After the harshest winter in decades, the Balkans region in the south east of Europe is now facing its hottest summer and the worst drought across the area in nearly 40 years.
Wildfires are destroying forests, rivers are being reduced to a trickle, crops are wilting on the scorched farmland and electricity supplies are running low.
The record-setting average temperatures - which have been steadily rising for years because of global warming, according to scientists - have ravaged crops, vegetables, fruit, and power production in a region that already is badly hit by the global economic crisis.
This year, farmers all over the Balkans are turning to the heavens for help. "This is lost," Ljubisav Tomic, a Serbian farmer said, pointing to his corn field, yellow and dried out with cracks in the soil. "Only God can help us, only heaven can save us."
Adding to the troubles are dozens of wildfires, also fuelled by the extreme heat. Blazes have destroyed hundreds of acres of forests and bush in Bosnia, Serbia, Croatia and Montenegro. Some of the fires raging on the border between Serbia and Kosovo are beyond control because of minefields left over from the war over the former Serbian province in 1999.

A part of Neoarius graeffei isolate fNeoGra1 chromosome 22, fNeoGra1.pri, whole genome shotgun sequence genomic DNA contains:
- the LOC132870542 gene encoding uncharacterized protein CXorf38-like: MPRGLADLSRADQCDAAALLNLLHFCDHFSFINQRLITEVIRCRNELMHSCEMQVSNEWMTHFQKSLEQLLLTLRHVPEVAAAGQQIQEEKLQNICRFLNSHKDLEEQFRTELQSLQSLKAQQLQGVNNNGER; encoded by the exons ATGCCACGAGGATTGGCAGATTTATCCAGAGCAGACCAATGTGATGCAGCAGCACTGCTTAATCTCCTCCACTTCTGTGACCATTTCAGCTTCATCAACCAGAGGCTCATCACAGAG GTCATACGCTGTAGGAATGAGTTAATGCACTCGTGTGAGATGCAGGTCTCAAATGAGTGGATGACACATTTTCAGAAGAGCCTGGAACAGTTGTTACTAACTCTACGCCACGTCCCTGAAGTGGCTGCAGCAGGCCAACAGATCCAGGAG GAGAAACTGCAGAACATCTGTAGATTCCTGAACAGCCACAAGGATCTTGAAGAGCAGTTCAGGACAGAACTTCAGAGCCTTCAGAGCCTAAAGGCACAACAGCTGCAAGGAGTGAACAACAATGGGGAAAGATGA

Potato crops and corn farms are among the worst hit by the drought as irrigation systems in the former Yugoslavia, built under communism, remain clogged and out of date, leaving most of the farmland at nature's mercy.
The drought in the Balkans is being compared to a similar disaster now under way in the United States, with the economies such as Russia likely to profit by exporting food, wheat and other crops to the Balkan states.
Because of the drought's effect on livestock, analysts forecast a sharp increase in the retail price of meat and milk, adding to the hardship of one of Europe's poorest regions. "This year's damage from drought is 30-80%, in some areas even100 %," Tihomir Jakovina, Croatia's agriculture minister, said during a tour this week of his country's eastern farmlands.
In Serbia, the agriculture ministry said the corn and soya harvest - the country's main export items - will be halved compared to last year, triggering losses of more than one billion US dollars (£629 million). In Bosnia, the heat has destroyed almost 70% of vegetables and corn, said Sead Jelec, an official at the Association of Agriculture Producers.